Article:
Posts Tagged: Next Ten Years



The Next Ten Years of Urban Gondola Transit

Here are five things that are likely to occur with Cable Propelled Transit technology in the near future:

ONE. A new competitor will enter the market. Arguably and to some extent, the urban public transit market is being ignored by the existing cable transit industry. That’s too huge a market to ignore. How long do you think a well-financed engineer or state-funded consortium (from China?) is going to leave all that business on the table

TWO. The technology will increase in price beyond the rate of inflation. This one’s inevitable. It costs more to sell to a city than it does to sell to a ski resort. That cost will be reflected in the end price. Add in the scope creep and pork barrelling that’s typical of public transit projects and upward pressure on capital costs are all but certain.

THREE. Continued growth in the developing world. As I’ve described before, cable benefits from physically, topographically and economically challenged environments – because no other technology can compete there. Expect the industry to line their coffers at the “lower end” of the market for the next few years.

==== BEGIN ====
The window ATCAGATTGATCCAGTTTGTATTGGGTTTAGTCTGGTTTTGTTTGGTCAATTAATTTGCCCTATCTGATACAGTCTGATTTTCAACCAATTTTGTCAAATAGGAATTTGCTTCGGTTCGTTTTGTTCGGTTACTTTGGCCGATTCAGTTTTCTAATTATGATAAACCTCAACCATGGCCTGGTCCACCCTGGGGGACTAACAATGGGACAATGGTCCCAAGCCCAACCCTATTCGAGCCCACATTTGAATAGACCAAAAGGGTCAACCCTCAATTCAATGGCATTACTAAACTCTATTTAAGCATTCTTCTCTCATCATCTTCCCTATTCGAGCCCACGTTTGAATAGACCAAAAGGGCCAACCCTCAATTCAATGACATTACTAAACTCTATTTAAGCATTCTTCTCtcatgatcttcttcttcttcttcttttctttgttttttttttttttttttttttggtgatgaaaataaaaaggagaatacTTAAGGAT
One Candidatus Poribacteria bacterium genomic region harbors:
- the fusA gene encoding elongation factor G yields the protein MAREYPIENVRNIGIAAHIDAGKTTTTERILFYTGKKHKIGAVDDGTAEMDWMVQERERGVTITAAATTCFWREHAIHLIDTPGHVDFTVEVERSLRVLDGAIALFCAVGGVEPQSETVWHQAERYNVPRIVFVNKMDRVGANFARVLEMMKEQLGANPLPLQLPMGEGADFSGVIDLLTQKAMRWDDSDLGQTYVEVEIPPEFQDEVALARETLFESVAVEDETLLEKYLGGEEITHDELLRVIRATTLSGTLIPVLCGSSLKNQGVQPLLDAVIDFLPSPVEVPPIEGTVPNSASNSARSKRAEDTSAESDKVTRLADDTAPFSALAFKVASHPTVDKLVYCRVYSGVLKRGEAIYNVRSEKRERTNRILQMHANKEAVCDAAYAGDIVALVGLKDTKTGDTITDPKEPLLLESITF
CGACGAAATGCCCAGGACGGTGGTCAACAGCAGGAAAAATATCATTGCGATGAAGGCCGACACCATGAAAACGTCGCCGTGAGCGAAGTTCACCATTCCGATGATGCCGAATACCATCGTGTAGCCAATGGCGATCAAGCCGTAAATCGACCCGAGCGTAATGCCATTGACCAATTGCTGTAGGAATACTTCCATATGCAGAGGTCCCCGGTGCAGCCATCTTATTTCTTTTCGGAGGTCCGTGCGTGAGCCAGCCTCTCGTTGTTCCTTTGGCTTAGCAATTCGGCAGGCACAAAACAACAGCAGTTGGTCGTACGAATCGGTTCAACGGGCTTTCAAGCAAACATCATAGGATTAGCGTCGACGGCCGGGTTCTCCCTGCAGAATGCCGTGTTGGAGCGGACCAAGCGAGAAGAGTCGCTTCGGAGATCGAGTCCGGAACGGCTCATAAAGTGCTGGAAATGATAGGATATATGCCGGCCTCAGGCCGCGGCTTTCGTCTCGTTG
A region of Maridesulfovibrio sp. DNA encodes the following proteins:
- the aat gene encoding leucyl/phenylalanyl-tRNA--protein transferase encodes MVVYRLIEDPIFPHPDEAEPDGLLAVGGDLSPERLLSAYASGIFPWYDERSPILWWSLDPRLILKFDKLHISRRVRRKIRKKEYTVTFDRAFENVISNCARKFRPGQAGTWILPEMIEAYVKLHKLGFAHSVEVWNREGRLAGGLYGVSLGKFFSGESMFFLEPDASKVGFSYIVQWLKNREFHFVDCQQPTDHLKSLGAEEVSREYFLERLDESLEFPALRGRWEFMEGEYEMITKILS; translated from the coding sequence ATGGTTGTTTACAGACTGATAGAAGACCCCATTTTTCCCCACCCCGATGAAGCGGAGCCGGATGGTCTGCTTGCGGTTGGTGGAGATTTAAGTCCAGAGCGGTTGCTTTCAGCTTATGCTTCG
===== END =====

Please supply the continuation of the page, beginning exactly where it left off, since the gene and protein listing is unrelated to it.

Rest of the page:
FOUR. The jump to the developed world will be swift. Once a silver bullet line is built in a stable, western-style democracy, expect many other developed world cities to follow suit. Remember: All cities have physical and topographical challenges that cable can exploit and put to good use.

FIVE. Sustainable improvements will come from within, disruptive ones from without. The industry has demonstrated a great ability at making sustained and continued improvements in their technologies. No reason to think that won’t continue to be the case. But large scale disruptive changes tend not to come from within large, stable companies, but are instead forced upon an industry by outside insurgents. No reason to believe this won’t be the case here.


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